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Gentoo on the Beaglebone

Content:

1.  Overview

Installing Gentoo in the Beaglebone is pretty simple if you're already a Gentoo user. You need to use an SD card, at least of 2 GB of size. If you are familar with the Gentoo Linux installation process, there is not much different here.

2.  Requirements

To be able to install Gentoo, you'll need the following:

  • An x86/amd64 based PC with Gentoo and an SD card reader on it
  • A Beaglebone
  • One SD card (2 GB is enough)
  • A network connection

3.  Preparing to install your Beaglebone

Overview

Before we start the installation process, we need to get/build a kernel, bootloader and X-Loader for the Beaglebone.

The Beaglebone doesn't have a NAND/flash device, so the bootloader (U-Boot) needs to be located on the SD card, along with X-Loader and the kernel.

Emerging needed tools

For building the stuff needed to boot our Beaglebone, we need the following tools emerged on the host system where we're going to build them.

  • dev-vcs/git - to download U-Boot, X-Loader and the kernel
  • sys-devel/crossdev - to create a crosscompiler
  • dev-embedded/u-boot-tools - to create a kernel image U-Boot can understand
  • sys-fs/dosfstools - to create FAT32 filesystems

Code Listing 3.1: Emerge needed tools

# emerge dev-vcs/git sys-devel/crossdev dev-embedded/u-boot-tools sys-fs/dosfstools

Build a crosscompiler

Code Listing 3.2: Building a crosscompiler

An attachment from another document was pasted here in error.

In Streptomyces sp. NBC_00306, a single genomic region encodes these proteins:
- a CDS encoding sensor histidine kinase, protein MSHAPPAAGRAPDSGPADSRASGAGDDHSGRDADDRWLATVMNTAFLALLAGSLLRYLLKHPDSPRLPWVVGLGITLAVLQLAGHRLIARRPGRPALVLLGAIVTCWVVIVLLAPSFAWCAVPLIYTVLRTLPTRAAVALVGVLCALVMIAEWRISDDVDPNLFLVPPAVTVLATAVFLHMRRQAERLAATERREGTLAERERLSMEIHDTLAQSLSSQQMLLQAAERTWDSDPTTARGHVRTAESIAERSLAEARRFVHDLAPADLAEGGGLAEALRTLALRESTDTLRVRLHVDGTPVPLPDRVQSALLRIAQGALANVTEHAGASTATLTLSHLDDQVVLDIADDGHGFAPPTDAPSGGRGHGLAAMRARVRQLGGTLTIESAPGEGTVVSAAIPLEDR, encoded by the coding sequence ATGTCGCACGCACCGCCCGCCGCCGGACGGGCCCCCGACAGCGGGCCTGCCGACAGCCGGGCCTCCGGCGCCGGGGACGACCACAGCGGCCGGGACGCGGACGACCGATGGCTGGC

# crossdev -S armv7a-hardfloat-linux-gnueabi

Obtaining/Building U-Boot

Code Listing 3.3: Obtaining U-Boot

# wget ftp://ftp.denx.de/pub/u-boot/u-boot-2012.10-rc3.tar.bz2

(Extract and change to the directory)
# tar xjpf u-boot-2012.10-rc3.tar.bz2 && cd u-boot-*

Code Listing 3.4: Compiling U-Boot

# make ARCH=arm CROSS_COMPILE=armv7a-hardfloat-linux-gnueabi- am335x_evm_config
# make ARCH=arm CROSS_COMPILE=armv7a-hardfloat-linux-gnueabi-

Obtaining/Building a kernel

For booting the Beaglebone we need a kernel. The vanilla kernel.org doesn't support the Beaglebone as of October 2012, for this reason we'll use a kernel provided by TI.

Code Listing 3.5: Obtaining the kernel

# git clone git://arago-project.org/git/projects/linux-am33x.git

(Change to the directory)
# cd linux-am33x

(Switch to an up-to-date branch)
# git checkout -f v3.2-staging

Code Listing 3.6: Obtaining needed firmware

# wget "http://arago-project.org/git/projects/?p=am33x-cm3.git;a=blob_plain;f=bin/am335x-pm-firmware.bin;hb=HEAD" -O firmware/am335x-pm-firmware.bin

Code Listing 3.7: Configuring the kernel

# make ARCH=arm CROSS_COMPILE=armv7a-hardfloat-linux-gnueabi- am335x_evm_defconfig

(Let's run menuconfig for enabling ext4 support)
# make ARCH=arm CROSS_COMPILE=armv7a-hardfloat-linux-gnueabi- menuconfig

(Enable ext4 as built-in)
File systems --->
  <*>The Extended 4 (ext4) filesystem

The kernel includes CPU frequency scaling support, but by default is configured to use the userspace governor, that means that unless you have any CPU frequency scaling manager in the rootfs, the cpu will be stuck at 600MHz.

You can change the governor anytime you want, but if you are like me and prefer the ondemand governor set by default, which makes a CPU frequency scaling manager redundant, or if you prefer the performance governor which is like disabling CPU frequency scaling, you can choose the default governor in the following kernel config menu.

Code Listing 3.8: Configuring the default governor in menuconfig

CPU Power Management --->
  CPU Frequency Scaling --->
     Default CPUFreq governor (userspace)  --->

(Pick the one you prefer)

Code Listing 3.9: Cross-compiling the kernel

(Replace 9 with the number of cores you have on your computer)
# make -j9 ARCH=arm CROSS_COMPILE=armv7a-hardfloat-linux-gnueabi- uImage

Once it gets built we'll have a kernel image on arch/arm/boot/uImage.